This section of the U.S. Tax Code is said to cost legal cannabis companies millions of dollars in taxes which they consider unconstitutional, and just plain unfair.
The 280E law, enacted during President Ronald Reagan’s War on Drugs, prohibits deductions and credits for any business connected to substances covered by the Controlled Substances Act.
This week, the Supreme Court declined to hear an appeal from two California cannabis companies seeking to avoid having to pay a total $1.9 million in tax bills charged under Section 280E.
As MJBiz Daily and Ganjapreneur detailed, the companies – Organic Cannabis Foundation and Northern California Small Business Assistants, also known as NCSB — were left no alternative but to accept an earlier unsuccessful U.S. Appeals Court decision in their case.
Organic Cannabis Foundation owes $1.1 million in taxes and $225,855 in penalties, and NCSB owes $531,707 in taxes and $106,341 in penalties, according to court documents.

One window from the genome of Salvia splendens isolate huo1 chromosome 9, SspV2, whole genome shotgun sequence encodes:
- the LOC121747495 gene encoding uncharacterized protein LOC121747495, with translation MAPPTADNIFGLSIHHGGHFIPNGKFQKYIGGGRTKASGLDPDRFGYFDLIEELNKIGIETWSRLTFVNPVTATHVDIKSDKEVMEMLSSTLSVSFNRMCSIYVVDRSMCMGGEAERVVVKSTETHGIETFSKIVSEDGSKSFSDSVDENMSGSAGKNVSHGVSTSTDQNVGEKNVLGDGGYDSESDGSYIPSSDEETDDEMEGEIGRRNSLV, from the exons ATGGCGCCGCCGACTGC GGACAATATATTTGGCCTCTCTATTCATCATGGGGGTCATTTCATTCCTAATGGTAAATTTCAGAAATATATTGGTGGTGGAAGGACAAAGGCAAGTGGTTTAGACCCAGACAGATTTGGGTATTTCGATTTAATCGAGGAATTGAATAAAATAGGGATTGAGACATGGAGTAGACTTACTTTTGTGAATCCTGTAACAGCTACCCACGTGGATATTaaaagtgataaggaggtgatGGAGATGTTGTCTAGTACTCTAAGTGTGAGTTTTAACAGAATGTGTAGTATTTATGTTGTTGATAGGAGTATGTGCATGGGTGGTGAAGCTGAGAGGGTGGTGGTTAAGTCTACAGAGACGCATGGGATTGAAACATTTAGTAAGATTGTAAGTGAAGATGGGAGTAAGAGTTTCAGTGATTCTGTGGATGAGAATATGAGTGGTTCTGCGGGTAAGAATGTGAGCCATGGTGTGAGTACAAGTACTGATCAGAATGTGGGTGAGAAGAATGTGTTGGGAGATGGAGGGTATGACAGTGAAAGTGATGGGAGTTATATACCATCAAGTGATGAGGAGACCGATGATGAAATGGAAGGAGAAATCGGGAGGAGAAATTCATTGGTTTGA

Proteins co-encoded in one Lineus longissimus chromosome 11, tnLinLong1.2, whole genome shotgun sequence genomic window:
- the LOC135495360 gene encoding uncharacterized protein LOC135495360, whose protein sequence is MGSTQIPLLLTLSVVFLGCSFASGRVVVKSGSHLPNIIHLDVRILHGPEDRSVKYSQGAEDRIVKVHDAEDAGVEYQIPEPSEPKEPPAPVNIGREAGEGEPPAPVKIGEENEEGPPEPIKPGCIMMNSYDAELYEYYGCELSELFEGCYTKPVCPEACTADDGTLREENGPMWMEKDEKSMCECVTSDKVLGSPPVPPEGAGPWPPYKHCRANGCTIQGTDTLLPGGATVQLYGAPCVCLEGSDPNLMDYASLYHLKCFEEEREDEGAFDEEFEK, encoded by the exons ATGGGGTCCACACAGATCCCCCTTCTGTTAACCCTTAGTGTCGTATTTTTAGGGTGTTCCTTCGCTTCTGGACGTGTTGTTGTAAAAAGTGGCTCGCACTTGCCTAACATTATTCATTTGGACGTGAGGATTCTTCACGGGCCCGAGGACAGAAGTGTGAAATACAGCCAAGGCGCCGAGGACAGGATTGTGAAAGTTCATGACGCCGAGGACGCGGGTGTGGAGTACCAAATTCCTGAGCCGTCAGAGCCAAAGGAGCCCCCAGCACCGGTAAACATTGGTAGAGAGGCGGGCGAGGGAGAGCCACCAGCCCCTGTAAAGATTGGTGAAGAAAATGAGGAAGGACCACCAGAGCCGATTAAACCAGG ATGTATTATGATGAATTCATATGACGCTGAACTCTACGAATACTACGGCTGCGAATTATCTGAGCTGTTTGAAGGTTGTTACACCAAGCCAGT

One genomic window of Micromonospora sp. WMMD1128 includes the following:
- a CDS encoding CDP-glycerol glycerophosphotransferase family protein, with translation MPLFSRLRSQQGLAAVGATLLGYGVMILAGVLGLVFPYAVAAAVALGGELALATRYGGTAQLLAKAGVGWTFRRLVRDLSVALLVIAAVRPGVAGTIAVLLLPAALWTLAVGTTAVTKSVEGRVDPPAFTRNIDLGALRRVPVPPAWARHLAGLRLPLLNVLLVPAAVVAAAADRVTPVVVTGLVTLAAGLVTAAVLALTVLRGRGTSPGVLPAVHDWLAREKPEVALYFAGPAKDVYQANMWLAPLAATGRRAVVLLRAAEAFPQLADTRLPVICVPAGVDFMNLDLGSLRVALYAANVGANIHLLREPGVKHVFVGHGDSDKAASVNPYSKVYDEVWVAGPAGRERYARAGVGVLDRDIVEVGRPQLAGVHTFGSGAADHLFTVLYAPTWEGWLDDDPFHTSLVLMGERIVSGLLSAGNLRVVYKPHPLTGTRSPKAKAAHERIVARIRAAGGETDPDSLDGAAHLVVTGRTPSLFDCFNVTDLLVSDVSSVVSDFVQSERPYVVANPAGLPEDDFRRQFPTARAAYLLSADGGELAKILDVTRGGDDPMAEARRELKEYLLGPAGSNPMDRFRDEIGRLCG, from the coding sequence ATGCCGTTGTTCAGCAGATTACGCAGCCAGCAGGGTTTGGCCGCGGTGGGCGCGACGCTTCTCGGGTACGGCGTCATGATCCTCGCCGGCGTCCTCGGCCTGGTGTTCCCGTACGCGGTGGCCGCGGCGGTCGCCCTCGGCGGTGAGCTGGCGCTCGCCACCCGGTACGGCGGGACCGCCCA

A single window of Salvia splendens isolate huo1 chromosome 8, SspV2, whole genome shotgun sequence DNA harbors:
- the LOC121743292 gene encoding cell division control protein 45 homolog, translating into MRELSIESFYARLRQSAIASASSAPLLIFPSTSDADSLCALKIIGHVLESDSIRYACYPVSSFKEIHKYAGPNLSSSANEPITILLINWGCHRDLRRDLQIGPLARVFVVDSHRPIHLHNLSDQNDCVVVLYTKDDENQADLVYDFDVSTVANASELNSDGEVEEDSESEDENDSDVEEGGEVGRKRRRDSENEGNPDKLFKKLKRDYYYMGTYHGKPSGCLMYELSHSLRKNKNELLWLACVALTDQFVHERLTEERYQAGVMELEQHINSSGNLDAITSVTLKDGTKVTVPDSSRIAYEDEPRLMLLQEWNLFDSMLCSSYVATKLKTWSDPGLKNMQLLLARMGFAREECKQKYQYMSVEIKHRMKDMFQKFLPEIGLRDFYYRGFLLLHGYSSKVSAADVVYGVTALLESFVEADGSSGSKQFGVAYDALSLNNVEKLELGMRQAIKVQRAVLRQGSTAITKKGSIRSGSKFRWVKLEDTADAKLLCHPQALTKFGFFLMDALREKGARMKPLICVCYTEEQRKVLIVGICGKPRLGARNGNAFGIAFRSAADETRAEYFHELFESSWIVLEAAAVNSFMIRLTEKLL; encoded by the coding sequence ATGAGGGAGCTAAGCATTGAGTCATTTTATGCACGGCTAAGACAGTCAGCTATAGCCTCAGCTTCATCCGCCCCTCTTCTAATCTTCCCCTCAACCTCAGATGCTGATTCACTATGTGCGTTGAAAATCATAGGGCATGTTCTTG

The companies’ case has been ongoing since 2015, when their attempt to appeal an IRS tax bill to U.S. Tax Court was rejected without consideration.
The Tax Court ruled that the court documents required of the companies were filed too late – by a day – owing to the companies’ tardiness in observing the court’s deadline. The U.S. Ninth Circuit Court of Appeals upheld the Tax Court, prompting the companies to file yet again, this time before the Supreme Court. That’s the case the Court this week declined to review.
Other Section 280E cases preceded this one. In February the Tax Court ruled that San Jose Wellness, a subsidiary of California’s large dispensary Harborside, had to pay $4.2 million in taxes and – the guts of the case — could not claim business deductions due to its sales of a federally illegal substance.
The Court of Appeals also recently said no to yet another Harborside tax case challenging the 280E law’s constitutionality regarding those desired business deductions.